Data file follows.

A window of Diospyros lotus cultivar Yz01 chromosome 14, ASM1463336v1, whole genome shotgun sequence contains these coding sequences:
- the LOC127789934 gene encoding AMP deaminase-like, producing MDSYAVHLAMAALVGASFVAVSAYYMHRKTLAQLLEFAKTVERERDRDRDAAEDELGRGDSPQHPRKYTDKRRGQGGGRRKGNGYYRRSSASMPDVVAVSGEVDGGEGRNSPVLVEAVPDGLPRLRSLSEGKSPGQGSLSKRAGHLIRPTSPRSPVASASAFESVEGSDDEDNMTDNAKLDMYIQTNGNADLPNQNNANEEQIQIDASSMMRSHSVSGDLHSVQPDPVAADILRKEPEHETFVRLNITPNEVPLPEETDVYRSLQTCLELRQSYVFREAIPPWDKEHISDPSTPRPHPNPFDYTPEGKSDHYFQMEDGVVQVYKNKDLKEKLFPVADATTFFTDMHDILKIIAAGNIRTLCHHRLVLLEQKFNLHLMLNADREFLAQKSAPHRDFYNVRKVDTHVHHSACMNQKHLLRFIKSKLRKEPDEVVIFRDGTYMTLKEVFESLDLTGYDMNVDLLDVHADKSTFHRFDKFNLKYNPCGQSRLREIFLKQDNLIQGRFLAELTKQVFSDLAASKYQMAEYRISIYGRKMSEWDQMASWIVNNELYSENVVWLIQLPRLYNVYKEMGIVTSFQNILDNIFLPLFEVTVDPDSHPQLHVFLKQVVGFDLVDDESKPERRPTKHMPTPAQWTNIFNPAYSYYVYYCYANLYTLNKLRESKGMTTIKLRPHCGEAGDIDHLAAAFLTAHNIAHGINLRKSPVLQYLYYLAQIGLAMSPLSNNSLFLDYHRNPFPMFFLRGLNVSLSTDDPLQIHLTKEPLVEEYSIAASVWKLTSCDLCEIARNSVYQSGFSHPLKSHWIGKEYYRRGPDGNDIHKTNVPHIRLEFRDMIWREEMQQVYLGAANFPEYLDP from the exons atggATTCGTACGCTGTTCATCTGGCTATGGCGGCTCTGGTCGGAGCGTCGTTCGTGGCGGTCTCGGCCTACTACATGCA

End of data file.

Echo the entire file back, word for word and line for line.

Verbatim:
A window of Diospyros lotus cultivar Yz01 chromosome 14, ASM1463336v1, whole genome shotgun sequence contains these coding sequences:
- the LOC127789934 gene encoding AMP deaminase-like, producing MDSYAVHLAMAALVGASFVAVSAYYMHRKTLAQLLEFAKTVERERDRDRDAAEDELGRGDSPQHPRKYTDKRRGQGGGRRKGNGYYRRSSASMPDVVAVSGEVDGGEGRNSPVLVEAVPDGLPRLRSLSEGKSPGQGSLSKRAGHLIRPTSPRSPVASASAFESVEGSDDEDNMTDNAKLDMYIQTNGNADLPNQNNANEEQIQIDASSMMRSHSVSGDLHSVQPDPVAADILRKEPEHETFVRLNITPNEVPLPEETDVYRSLQTCLELRQSYVFREAIPPWDKEHISDPSTPRPHPNPFDYTPEGKSDHYFQMEDGVVQVYKNKDLKEKLFPVADATTFFTDMHDILKIIAAGNIRTLCHHRLVLLEQKFNLHLMLNADREFLAQKSAPHRDFYNVRKVDTHVHHSACMNQKHLLRFIKSKLRKEPDEVVIFRDGTYMTLKEVFESLDLTGYDMNVDLLDVHADKSTFHRFDKFNLKYNPCGQSRLREIFLKQDNLIQGRFLAELTKQVFSDLAASKYQMAEYRISIYGRKMSEWDQMASWIVNNELYSENVVWLIQLPRLYNVYKEMGIVTSFQNILDNIFLPLFEVTVDPDSHPQLHVFLKQVVGFDLVDDESKPERRPTKHMPTPAQWTNIFNPAYSYYVYYCYANLYTLNKLRESKGMTTIKLRPHCGEAGDIDHLAAAFLTAHNIAHGINLRKSPVLQYLYYLAQIGLAMSPLSNNSLFLDYHRNPFPMFFLRGLNVSLSTDDPLQIHLTKEPLVEEYSIAASVWKLTSCDLCEIARNSVYQSGFSHPLKSHWIGKEYYRRGPDGNDIHKTNVPHIRLEFRDMIWREEMQQVYLGAANFPEYLDP from the exons atggATTCGTACGCTGTTCATCTGGCTATGGCGGCTCTGGTCGGAGCGTCGTTCGTGGCGGTCTCGGCCTACTACATGCA